Glutamine - An Essential Addition?

Glutamine - An Essential Addition?

Glutamine is one of the condition amino acids making up a protein. Although it’s only classed as “conditionally” essential from a biological perspective, many nutritionists and bodybuilders class glutamine as essential. This article takes a detailed look at glutamine, reviewing the science behind it and answering the question: how essential is glutamine?


Glutamine is known as the most abundant amino acid in the body. It makes up over 50% of the free amino acids in muscle. Most of the body’s glutamine can be found in the muscle with smaller amounts in organs such as the liver, lungs, brain and blood.

It plays a role in fuel utilization for the small intestines and immune system. It is classed as “conditionally essential” meaning it may or may not be essential depending on the situation and individual. For any athlete the research suggests glutamine is essential, especially those pushing their bodies to the limit and challenging the boundaries of human performance.


Glutamine plays a key role in immune function and the body’s ability to handle stress. Anyone involved in the fitness industry knows the role of cortisol or stress. Although it’s healthy and natural when inline with the body’s circadian rhythm or sleep / wake cycle it can cause serious health issues when chronically or constantly elevated. This can lead to ill health, increased disease risk, muscle catabolism or breakdown and fat storage.

Glutamine can help an athlete handle stress and immune health, which is key if you want to constantly push your body. The better you can recover or handle a stressful situation the more volume and intensity you can handle. It also allows you to train more often at a high rate or with greater performance. Research has shown during sickness the body can even deplete glutamine stores by over 50% and these levels can remain depleted for up to 3 weeks. This may make higher doses of glutamine important due to illness or sickness.


In addition to glutamine’s key role and indirect function in immune health, it may help you grow muscle or strength through more direct pathways.

Supplemental glutamine may reduce muscle protein breakdown by increasing intracellular (within the muscle cell) concentrations and by reducing the turnover of mRNA, a transcription factor that may lower your total protein balance or nitrogen balance. In short, it can reduce protein turnover or degradation, which improves protein balance and muscle retention. Remember – long-term muscle is based on two EQUAL factors:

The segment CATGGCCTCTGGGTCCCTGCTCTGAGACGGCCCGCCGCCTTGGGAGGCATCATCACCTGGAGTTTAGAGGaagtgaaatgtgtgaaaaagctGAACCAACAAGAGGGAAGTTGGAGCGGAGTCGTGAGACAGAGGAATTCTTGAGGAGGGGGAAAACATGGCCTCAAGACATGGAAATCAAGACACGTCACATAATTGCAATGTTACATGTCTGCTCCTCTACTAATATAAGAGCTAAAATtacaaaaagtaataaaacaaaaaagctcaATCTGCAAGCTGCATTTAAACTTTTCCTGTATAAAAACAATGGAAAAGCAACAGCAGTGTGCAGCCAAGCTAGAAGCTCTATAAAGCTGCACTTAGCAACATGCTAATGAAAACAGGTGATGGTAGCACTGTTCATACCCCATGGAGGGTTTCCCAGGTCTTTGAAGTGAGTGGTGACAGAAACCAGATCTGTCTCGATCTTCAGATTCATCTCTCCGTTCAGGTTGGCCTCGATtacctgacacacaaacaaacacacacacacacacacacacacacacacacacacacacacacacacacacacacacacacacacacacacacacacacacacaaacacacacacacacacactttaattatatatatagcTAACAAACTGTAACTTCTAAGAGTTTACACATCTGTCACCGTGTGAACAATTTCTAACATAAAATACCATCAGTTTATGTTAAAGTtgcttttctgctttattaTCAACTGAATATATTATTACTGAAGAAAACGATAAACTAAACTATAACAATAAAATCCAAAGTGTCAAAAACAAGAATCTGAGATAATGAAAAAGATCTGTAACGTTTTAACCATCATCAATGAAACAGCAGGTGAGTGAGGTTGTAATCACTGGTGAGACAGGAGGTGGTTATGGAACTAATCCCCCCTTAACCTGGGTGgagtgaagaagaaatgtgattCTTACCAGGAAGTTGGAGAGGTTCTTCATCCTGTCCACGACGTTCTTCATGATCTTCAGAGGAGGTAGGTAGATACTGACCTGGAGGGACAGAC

1. Increasing protein synthesis and new protein to make muscle
  2. Decreasing protein breakdown and the breakdown of existing muscle

Supplemental glutamine may also reduce glutamine’s relocation from the muscle for other functions. For example, glutamine is used by many processes in the body. On occasions, the small intestines or immune cells may require additional glutamine, at which point the body may remove glutamine stored in the muscle. By providing an abundance of external supplemental glutamine you can ensure the body always has adequate stores (Antonio and Street, 1999).

Glutamine may also spare leucine, the key anabolic protein responsible for stimulating muscle protein synthesis. Hankard et al., (1996) found supplemental glutamine helped spare leucine oxidation or use. Other research by Boelens et al., (2001) found glutamine may reduce muscle catabolism or atrophy (wasting).

Other research by Dahl et al., (1996) stipulated that glutamine may increase cell osmolality, which can increase cell swelling and volume. Recent research by hypertrophy expert Brad Schoenfeld highlighted this as one of the 3 key mechanisms behind muscle growth which may support this theory.

Direct research by Hakimi et al., (2012) found significant improvements when adding glutamine supplementation into a weight training program. The participants showed significantly greater increases in upper and lower body strength, explosive muscular power, testosterone levels, Growth Hormone and IGF-1 along with lower cortisol concentrations levels.

Fermented Glutamine

Like other KAGED products, the glutamine is a fermented source rather than the typical synthetic supplements on the market. As with medicine and many other consumable products, poor quality is cheap, premium quality is expensive. This why many supplements use synthetic products, it allows for bigger profit margins.

Synthetic products may contain harmful chemicals and substances, they are often made from shellfish, human hair, and bird feathers. In contrast, Fermented L-Glutamine is the purest L-Glutamine you can buy. It's all vegan, non-GMO, free from impurities, heavy metals, and hidden micro toxins. Always look at the quality of a product, not just the price. Buying fermented glutamine eliminates the risk of reactions or intolerances and is a superior choice for long term supplementation use.


As you can see glutamine may be key for athletes and bodybuilders. Although we still need a lot more research into this area, the mechanisms of action and current research are supportive. If you want to add glutamine into your regime make sure you are using RE-KAGED® post workout and adding in extra KAGED MUSCLE L-glutamine to at least one other meal per day. In terms of dosing, around 10 – 20g per day is sufficient, depending on body size.

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